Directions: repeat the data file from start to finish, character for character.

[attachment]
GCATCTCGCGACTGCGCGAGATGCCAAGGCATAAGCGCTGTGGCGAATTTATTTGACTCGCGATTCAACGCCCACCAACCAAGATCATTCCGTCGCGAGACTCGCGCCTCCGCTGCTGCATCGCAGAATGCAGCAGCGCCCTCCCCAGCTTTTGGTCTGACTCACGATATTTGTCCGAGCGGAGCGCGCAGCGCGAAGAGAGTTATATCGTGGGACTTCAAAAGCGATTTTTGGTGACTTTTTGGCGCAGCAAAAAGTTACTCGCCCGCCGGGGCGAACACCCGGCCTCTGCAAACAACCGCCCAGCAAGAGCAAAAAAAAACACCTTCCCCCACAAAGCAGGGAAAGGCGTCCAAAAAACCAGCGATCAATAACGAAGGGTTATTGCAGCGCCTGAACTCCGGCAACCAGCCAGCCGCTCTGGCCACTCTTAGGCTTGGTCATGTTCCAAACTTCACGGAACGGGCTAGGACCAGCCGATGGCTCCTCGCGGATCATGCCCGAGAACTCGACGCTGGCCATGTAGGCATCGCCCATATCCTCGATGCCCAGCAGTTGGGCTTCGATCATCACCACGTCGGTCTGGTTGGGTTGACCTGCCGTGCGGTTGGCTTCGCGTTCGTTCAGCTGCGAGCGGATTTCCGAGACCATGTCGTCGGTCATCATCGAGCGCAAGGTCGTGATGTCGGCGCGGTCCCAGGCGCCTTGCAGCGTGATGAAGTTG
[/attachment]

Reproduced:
GCATCTCGCGACTGCGCGAGATGCCAAGGCATAAGCGCTGTGGCGAATTTATTTGACTCGCGATTCAACGCCCACCAACCAAGATCATTCCGTCGCGAGACTCGCGCCTCCGCTGCTGCATCGCAGAATGCAGCAGCGCCCTCCCCAGCTTTTGGTCTGACTCACGATATTTGTCCGAGCGGAGCGCGCAGCGCGAAGAGAGTTATATCGTGGGACTTCAAAAGCGATTTTTGGTGACTTTTTGGCGCAGCAAAAAGTTACTCGCCCGCCGGGGCGAACACCCGGCCTCTGCAAACAACCGCCCAGCAAGAGCAAAAAAAAACACCTTCCCCCACAAAGCAGGGAAAGGCGTCCAAAAAACCAGCGATCAATAACGAAGGGTTATTGCAGCGCCTGAACTCCGGCAACCAGCCAGCCGCTCTGGCCACTCTTAGGCTTGGTCATGTTCCAAACTTCACGGAACGGGCTAGGACCAGCCGATGGCTCCTCGCGGATCATGCCCGAGAACTCGACGCTGGCCATGTAGGCATCGCCCATATCCTCGATGCCCAGCAGTTGGGCTTCGATCATCACCACGTCGGTCTGGTTGGGTTGACCTGCCGTGCGGTTGGCTTCGCGTTCGTTCAGCTGCGAGCGGATTTCCGAGACCATGTCGTCGGTCATCATCGAGCGCAAGGTCGTGATGTCGGCGCGGTCCCAGGCGCCTTGCAGCGTGATGAAGTTG